My doctor says I can go back to work. I tried, but I can’t do it. What should I do?
You must try to return to your job. If you are unable to perform the activities required, you must notify your employer. Tell your employer that you have attempted to perform your duties but you are unable to do so and the reasons why. Tell your employer that you need additional medical treatment because you are unable to work in your present condition.
My employer has fired me after this work injury. Am I still entitled to benefits?
Yes. Your employer and/or its insurance company is responsible for providing you with medical attention to cure and relieve the effects of the work-related injury. If you have started treatment, continue to treat with the doctors that have been authorized to see you. If you have not yet started with medical treatment, but have notified your employer, continue to request medical attention.
Furthermore, if the authorized doctor finds that you are unable to work as a result of the work-related injury, you should be paid temporary total disability benefits until you are better. So, whether or not you are working for the same employer, you are entitled to your TTD benefits based upon the wages you were earning on the date of the accident.
Do I really need a lawyer, I don't want my employer to get mad?
I don’t want my employer to get mad. You do not necessarily need a lawyer to assist you with your workers’ compensation claim. However, a lot of the frustration you may be experiencing might be avoided if you obtain legal representation. For example, if you are having trouble getting the insurance company to issue your benefit checks or having trouble seeing the doctor, an experienced lawyer can step in to fight for your rights. Once you hire a lawyer, the lawyer takes over all of the phone calls and many of the court appearances. All you need to do is continue to treat with your doctor and return to work after you are advised to do so.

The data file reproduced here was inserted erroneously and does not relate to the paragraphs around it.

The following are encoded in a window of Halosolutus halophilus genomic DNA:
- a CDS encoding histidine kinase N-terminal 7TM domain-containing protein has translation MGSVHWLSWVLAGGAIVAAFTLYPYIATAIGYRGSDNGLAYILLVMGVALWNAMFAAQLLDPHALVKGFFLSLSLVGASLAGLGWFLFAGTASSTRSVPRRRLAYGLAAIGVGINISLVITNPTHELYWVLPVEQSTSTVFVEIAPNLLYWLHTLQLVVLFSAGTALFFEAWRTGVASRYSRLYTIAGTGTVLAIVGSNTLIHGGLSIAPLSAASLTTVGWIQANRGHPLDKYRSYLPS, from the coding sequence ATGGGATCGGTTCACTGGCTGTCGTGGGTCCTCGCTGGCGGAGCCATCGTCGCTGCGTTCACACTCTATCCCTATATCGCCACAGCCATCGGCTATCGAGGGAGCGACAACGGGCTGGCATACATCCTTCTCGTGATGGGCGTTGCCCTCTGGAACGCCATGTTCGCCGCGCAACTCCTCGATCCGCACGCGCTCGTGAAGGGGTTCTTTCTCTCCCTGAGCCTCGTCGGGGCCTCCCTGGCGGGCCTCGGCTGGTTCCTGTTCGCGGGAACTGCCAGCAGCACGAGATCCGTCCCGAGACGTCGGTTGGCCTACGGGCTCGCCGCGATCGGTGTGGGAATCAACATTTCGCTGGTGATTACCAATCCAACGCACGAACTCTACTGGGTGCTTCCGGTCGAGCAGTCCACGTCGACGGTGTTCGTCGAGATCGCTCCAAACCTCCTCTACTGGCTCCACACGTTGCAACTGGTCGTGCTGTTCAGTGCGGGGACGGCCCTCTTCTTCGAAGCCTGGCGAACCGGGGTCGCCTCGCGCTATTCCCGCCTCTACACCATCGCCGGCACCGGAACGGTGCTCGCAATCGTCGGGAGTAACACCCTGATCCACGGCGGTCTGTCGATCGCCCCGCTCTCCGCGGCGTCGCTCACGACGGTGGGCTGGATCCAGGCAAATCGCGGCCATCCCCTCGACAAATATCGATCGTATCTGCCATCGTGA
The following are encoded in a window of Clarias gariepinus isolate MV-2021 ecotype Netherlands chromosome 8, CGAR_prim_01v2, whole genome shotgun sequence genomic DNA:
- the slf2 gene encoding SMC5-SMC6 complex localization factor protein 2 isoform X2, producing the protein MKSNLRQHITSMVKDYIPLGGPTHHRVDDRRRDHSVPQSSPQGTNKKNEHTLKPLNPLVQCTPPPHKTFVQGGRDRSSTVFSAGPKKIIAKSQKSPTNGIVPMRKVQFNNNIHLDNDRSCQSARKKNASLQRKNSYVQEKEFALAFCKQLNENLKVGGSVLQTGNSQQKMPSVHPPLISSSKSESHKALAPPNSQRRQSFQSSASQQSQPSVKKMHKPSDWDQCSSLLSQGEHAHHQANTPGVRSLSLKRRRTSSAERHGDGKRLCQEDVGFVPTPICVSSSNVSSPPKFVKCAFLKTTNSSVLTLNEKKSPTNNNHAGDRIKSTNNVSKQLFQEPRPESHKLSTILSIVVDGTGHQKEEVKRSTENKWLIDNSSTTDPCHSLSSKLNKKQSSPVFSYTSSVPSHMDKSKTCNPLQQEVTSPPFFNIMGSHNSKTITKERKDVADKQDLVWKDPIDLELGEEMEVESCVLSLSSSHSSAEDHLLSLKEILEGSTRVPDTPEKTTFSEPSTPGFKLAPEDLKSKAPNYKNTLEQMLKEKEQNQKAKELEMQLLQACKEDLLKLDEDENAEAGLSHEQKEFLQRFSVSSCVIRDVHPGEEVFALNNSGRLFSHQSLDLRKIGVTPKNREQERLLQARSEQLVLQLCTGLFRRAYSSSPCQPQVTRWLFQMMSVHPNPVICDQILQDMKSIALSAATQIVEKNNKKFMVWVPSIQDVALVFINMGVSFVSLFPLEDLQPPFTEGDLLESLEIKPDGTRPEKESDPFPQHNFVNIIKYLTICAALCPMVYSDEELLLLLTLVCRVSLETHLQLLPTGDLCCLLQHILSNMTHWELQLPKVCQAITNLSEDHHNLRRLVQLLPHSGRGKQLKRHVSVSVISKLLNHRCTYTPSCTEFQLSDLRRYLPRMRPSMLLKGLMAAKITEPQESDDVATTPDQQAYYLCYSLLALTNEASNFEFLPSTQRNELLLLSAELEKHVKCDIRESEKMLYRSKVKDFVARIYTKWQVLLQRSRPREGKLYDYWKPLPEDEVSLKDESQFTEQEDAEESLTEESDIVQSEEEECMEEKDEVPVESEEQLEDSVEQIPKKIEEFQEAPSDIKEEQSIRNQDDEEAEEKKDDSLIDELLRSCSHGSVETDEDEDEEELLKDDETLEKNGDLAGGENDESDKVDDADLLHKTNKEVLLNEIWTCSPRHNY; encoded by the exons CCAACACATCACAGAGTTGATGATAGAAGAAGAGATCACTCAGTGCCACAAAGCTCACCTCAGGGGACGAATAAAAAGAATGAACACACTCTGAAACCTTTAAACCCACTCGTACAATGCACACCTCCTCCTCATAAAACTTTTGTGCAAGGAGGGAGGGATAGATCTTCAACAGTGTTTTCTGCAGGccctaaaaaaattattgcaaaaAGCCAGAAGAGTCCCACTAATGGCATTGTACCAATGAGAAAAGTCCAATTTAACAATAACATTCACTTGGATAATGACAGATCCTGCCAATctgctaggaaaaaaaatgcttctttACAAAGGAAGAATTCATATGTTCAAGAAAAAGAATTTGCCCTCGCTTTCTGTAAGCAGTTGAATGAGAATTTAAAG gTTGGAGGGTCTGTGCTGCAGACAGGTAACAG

At the end of the case, you are entitled to a lump sum cash settlement for your work injury if it leaves you with permanent disability. The lawyer does not collect a fee unless you collect a lump sum settlement. The attorney fee is 25% of the settlement. You may also be responsible for costs associated with your case.
Another good reason to obtain the services of a competent attorney is to assist you in resolving your settlement for permanent disability. The only persons able to determine whether or not the offer from the insurance company is a fair number are persons experienced with the workers’ compensation system. You are probably experienced in your job. Ms. Ryterski is experienced in workers’ compensation. Even though you will pay a 25% contingent attorney fee, the advice, in most instances, can certainly be worth the fee.
If I settle my case, what do I do if I need additional treatment?
Once you settle your case and no future medical treatment is agreed to, you cannot ask your employer/insurance company for additional medical care for that injury. However, if you experience a new injury to that same body part, you can file another claim. The process starts all over. Simply because you close out your case for one injury does not necessarily preclude you from filing again for another injury or condition to the same part of the body.